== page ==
Identification of potential areas for biomass production in China: Discussion of a recent approach and future challenges

  • Wilko Schweers
  • Bai Zhanguo
  • Elliott Campbell
  • U. R. Fritsche
  • Heinz-Peter Mang
  • Mario Lucas
  • Zifu Li
  • Andrew Scanlon
  • Haoran Chen
  • Qin Zhihao
  • Dianxiong Cai
  • Yunxiang Jina
  • Jun Zhangg
  • Lili Tug
  • Tong Jiang
  • Nannan Zhangi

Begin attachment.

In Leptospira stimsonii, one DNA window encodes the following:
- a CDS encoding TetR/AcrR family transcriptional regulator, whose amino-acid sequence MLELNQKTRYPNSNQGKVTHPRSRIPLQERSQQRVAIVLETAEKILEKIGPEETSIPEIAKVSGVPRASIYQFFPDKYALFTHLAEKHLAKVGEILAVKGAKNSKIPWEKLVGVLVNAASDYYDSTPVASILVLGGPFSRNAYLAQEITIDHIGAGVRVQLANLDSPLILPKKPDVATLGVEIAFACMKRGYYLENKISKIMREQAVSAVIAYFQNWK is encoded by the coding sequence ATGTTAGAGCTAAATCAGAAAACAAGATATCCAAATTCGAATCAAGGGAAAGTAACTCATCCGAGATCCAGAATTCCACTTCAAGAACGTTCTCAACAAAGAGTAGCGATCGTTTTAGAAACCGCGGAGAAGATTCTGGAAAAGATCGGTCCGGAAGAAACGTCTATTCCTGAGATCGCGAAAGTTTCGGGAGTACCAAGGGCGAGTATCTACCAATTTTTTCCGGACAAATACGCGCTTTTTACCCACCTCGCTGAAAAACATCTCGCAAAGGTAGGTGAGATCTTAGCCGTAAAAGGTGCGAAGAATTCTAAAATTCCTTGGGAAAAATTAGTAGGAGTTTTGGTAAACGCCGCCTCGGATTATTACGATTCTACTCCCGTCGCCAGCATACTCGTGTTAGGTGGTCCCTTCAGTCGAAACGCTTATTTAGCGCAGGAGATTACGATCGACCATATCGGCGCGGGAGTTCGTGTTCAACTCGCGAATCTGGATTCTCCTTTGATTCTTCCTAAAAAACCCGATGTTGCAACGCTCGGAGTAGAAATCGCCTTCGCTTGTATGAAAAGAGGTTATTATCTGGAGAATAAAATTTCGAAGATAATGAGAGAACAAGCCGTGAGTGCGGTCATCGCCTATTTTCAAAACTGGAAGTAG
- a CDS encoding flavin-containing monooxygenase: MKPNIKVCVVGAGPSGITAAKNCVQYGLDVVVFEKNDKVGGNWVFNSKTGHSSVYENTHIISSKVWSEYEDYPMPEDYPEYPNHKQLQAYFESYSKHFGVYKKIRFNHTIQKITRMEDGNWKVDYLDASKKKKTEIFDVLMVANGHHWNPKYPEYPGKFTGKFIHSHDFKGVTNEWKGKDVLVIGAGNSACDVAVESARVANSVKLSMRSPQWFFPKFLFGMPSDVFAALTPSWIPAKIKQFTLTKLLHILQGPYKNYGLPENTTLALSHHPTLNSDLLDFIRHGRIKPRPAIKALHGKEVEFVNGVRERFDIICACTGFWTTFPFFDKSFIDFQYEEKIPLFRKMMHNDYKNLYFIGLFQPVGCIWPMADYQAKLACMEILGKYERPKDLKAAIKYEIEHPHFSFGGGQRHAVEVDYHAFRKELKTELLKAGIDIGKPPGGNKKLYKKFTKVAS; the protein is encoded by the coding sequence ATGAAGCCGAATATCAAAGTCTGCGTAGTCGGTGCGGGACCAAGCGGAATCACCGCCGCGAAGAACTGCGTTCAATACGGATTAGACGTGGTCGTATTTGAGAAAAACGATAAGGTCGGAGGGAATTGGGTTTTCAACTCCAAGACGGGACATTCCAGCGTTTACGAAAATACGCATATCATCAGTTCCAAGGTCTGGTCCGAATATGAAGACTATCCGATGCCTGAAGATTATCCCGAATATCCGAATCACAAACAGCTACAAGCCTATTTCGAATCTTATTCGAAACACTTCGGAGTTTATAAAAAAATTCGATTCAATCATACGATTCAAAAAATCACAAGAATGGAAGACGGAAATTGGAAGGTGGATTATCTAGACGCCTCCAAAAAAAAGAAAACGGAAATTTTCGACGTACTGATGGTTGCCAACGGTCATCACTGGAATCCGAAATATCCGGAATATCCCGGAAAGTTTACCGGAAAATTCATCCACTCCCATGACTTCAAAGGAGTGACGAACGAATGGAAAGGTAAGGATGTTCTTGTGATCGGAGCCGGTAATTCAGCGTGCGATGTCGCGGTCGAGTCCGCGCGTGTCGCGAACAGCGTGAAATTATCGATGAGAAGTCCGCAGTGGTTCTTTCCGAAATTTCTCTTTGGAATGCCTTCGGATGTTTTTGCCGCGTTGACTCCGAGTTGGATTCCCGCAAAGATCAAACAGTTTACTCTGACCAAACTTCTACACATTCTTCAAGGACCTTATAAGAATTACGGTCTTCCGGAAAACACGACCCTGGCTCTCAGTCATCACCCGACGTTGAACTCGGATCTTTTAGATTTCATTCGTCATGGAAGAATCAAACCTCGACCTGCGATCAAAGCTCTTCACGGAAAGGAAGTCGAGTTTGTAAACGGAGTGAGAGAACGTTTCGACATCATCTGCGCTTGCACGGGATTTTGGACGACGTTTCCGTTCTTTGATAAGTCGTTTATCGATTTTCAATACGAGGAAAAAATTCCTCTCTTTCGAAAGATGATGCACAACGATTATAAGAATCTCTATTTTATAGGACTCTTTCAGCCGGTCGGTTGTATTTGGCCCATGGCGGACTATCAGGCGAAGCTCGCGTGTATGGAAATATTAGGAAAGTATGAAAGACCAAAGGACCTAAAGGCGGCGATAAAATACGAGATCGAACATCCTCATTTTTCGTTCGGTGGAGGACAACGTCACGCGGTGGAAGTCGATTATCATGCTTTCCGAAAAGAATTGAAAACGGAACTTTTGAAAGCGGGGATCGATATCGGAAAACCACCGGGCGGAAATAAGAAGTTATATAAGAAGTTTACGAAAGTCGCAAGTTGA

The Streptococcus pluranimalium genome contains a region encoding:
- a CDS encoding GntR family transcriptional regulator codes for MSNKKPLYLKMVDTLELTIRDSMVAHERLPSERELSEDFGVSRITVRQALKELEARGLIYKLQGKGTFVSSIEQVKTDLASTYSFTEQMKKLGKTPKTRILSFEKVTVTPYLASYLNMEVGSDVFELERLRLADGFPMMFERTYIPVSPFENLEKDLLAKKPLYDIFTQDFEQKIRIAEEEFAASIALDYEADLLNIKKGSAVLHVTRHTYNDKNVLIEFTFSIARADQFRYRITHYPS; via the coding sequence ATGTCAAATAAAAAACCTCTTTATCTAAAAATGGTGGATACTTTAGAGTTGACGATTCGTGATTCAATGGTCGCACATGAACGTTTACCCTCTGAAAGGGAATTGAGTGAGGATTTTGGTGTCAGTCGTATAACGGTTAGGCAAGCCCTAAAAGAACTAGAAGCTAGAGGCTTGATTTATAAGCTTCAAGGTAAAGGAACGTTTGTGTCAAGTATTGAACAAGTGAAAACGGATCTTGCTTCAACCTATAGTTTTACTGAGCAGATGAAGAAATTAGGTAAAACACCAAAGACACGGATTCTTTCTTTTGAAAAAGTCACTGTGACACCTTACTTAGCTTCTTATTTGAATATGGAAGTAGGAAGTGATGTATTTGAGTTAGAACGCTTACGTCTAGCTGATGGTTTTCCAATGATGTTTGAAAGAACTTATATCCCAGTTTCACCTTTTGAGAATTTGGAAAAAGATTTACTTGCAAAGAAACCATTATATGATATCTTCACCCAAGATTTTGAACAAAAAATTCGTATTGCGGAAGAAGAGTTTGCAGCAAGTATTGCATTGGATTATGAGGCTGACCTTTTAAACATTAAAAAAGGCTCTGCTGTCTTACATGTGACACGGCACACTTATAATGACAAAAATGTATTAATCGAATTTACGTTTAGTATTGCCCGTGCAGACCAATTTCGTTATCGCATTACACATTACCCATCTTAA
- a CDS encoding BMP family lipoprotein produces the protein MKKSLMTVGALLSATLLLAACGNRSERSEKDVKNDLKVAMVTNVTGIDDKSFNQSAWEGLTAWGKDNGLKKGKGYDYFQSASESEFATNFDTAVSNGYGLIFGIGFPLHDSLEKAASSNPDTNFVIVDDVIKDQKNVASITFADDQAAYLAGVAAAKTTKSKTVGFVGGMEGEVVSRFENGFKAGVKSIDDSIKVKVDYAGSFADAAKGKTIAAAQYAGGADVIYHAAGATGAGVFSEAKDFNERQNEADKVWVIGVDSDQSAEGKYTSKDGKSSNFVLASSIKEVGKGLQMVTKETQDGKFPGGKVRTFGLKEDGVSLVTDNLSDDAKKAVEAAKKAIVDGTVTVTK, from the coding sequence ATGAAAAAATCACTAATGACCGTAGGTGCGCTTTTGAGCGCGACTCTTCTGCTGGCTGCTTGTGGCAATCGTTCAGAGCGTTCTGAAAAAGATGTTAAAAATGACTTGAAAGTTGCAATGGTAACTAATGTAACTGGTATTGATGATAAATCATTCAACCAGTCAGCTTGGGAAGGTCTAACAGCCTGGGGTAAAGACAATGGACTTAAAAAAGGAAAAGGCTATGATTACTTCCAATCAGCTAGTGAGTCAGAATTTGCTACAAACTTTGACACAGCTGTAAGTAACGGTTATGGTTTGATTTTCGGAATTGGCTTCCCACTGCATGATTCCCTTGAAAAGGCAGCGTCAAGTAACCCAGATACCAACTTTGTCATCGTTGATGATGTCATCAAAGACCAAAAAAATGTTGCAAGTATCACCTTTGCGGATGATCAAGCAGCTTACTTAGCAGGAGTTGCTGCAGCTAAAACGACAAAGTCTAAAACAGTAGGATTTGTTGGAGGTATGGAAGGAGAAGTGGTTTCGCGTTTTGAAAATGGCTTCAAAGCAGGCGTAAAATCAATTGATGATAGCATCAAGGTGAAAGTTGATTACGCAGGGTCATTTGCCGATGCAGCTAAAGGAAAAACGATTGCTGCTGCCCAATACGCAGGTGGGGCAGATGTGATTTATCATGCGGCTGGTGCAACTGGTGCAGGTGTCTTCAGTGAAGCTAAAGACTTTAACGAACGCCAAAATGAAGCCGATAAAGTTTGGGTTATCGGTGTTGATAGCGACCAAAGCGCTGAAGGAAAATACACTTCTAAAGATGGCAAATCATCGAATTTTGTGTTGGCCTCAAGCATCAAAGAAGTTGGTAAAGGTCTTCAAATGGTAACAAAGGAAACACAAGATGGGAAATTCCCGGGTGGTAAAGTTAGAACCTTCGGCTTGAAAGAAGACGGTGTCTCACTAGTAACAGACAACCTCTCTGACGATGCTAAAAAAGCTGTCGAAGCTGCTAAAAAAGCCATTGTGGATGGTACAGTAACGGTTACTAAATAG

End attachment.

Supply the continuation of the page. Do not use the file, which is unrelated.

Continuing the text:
A standard methodology is needed to recognize potentially suitable areas for sustainable bioenergy crop production. This facilitates better identification of promising crops and cropping systems, logistical and economic studies, and work needed to meet regulatory criteria. A possible approach is built upon three layers of internationally available spatial data: (1) degrading and abandoned areas, (2) potentially suitable land cover classes, (3) exclusion zones such as nature reserves and areas of high biodiversity. For China, areas identified as potentially suitable range from 1.2 to 6.0% of the national territory, depending on different levels of statistical confidence in degrading area status and allowable limits of terrestrial carbon. Verification on the ground showed that about 60% of points tested conformed to the remote suitability assessment in the scenario, which represents the results for the combination of all degrading areas and a terrestrial carbon stock limit of 200 t ha−1. A top-down approach is useful in framing potentially suitable locations, but a complementary bottom-up analysis is still required to ultimately identify areas for sustainable bio-fuel production.